With the riveting subject of Winston Churchill firmly in her charge, Coolidge exercises the same fine historical skills (her father was R. C. K. Ensor, the renowned British historian and columnist) that she successfully employed in six previous classical and historical works.
Throughout this work she tries to strike a difficult balance between the influences of crises and personality upon Churchill in an effort to address the old historical issue concerning the extent to which great personages either shape events or are shaped by them. The interactions among strong personalities and their times reflect convergences of many factors, a set of complexities to which Coolidge is alert. Yet she leaves the reader little doubt that while Churchill developed a distinctive character, which in response to crises—for better and worse—helped alter their outcome, such critical events were imposed upon him largely by time and by chance.
Coolidge does not quarrel with the Western world’s overall assessment of Churchill; her approach is laudatory. By the time her work was undertaken, world leaders, politicians, pundits, and historians, as well as millions of ordinary citizens, had already judged him to be a master parliamentarian and politician, a diplomatist of the front rank, a formidable and resourceful strategist, an impressively productive and accomplished author and orator, a respected journalist, and an artist worthy of mention. Even during his lifetime, Churchill was frequently proclaimed the twentieth century’s most eminent individual.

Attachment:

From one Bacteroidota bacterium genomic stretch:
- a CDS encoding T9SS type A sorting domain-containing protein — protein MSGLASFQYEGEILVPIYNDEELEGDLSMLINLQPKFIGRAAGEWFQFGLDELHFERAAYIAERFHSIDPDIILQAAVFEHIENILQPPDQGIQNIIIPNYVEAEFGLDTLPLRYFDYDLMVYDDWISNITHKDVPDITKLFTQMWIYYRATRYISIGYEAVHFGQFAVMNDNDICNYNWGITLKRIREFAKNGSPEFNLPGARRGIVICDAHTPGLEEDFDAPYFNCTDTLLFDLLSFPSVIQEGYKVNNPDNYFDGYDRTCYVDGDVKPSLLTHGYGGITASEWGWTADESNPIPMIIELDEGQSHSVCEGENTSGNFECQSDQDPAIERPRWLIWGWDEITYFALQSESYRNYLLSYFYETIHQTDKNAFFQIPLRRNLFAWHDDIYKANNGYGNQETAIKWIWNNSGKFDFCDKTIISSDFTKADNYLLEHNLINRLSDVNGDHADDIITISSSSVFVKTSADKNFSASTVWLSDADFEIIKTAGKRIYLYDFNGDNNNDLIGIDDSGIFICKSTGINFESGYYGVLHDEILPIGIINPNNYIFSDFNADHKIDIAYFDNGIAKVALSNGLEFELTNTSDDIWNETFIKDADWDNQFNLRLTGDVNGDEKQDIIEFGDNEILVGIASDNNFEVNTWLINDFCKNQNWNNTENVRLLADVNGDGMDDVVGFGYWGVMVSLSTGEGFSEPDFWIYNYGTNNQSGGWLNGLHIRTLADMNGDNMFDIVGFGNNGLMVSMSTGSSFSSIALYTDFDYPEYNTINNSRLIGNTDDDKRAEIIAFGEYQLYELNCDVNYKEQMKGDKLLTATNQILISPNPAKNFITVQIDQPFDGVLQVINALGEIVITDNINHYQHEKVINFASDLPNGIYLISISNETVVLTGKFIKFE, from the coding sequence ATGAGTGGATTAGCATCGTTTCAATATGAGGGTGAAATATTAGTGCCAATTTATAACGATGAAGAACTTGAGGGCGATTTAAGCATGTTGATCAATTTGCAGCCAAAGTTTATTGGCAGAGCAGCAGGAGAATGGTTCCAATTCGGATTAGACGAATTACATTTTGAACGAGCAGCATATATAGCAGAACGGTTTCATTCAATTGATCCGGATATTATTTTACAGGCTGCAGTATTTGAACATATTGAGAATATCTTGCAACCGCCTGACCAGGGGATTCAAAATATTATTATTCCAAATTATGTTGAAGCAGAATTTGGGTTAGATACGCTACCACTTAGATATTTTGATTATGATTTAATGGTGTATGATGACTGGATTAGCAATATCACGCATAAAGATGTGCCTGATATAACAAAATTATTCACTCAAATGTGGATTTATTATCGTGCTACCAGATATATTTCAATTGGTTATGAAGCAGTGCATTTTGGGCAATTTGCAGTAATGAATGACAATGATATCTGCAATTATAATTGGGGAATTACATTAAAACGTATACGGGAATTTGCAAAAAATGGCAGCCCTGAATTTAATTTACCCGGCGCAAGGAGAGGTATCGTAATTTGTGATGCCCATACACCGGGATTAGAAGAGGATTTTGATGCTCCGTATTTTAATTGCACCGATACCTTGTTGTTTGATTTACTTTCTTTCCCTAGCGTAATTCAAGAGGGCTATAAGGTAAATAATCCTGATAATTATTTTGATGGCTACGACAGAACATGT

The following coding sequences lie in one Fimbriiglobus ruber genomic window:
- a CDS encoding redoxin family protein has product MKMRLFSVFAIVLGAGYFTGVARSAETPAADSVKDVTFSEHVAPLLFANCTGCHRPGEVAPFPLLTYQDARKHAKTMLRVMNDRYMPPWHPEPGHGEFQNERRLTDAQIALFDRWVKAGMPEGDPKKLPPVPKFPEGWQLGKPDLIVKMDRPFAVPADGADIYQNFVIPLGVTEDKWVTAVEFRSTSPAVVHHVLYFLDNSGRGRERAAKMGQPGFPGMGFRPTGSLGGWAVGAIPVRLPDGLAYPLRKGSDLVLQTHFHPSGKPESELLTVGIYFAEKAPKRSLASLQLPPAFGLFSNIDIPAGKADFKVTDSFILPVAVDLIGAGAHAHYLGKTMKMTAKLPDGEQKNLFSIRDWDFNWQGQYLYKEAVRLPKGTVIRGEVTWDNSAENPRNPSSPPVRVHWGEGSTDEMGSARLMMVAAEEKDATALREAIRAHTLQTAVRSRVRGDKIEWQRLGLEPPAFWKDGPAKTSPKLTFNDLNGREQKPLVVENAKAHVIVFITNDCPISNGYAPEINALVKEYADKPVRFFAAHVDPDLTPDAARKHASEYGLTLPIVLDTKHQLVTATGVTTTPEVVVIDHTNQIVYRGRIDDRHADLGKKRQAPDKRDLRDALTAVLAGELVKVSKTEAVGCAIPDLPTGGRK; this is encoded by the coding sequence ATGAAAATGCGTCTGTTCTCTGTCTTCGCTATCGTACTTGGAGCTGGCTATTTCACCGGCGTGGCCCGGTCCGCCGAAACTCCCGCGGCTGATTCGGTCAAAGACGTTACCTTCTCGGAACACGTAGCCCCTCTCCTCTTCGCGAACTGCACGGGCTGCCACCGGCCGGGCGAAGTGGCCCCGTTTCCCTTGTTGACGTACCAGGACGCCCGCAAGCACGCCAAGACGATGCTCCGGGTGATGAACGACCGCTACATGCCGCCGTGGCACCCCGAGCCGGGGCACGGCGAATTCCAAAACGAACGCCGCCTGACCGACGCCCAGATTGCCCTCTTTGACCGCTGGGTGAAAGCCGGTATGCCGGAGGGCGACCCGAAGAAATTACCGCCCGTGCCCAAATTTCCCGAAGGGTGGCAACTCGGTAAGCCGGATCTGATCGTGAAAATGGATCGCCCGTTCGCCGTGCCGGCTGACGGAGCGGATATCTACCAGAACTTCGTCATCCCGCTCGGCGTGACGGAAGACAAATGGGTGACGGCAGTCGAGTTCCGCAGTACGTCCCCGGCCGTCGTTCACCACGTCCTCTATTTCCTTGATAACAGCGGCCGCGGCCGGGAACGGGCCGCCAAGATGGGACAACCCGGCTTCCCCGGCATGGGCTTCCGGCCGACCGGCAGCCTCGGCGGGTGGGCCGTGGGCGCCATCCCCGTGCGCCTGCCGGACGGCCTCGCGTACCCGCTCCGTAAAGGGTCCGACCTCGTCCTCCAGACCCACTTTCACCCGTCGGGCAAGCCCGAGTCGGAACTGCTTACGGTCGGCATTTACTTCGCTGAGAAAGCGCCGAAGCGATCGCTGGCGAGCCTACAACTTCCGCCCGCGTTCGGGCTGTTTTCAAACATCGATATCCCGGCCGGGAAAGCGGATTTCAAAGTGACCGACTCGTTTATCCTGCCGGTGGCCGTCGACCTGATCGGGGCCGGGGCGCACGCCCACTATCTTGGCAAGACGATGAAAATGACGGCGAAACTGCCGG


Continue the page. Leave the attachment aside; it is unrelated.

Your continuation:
(The entire section is 641 words.)
For young adult readers this is a work of serious intent and substantive depth. While Churchill’s principal biographers—among them Churchill’s son Randolph, William Manchester, Lord Moran, Ronald Lewin, and Martin Gilbert—have pursued their subject more exhaustively than Coolidge, she nevertheless has produced a well-balanced, generally objective account in one slim volume. No more than other historians and biographers does she question Churchill’s heroic stature, but she sees it as a consequence of her subject’s evolving character in confrontations with events during his warlike times.
Coolidge has the good judgment, moreover, to give depth to Churchill by deft mention of his many failings and weaknesses. As a youngster, for example, he was an indifferent scholar; as a young man, he was brash, very much in a hurry, opportunistic, and fully capable of soliciting whatever influences he could. Early in his career he was an awkward speaker. He also suffered from an overactive imagination, which, as at Gallipoli, in the Norwegian campaign, and in his quest for a Balkan front, could produce calamitous results. He often behaved rashly, sometimes cruelly. He was an old-line imperialist, and much of the time he was singularly disinterested in twentieth century domestic politics. Furthermore, his eccentricities were not always lovable. As Coolidge makes clear, his character evolved through his address to the adversities posed by two unprecedented wars.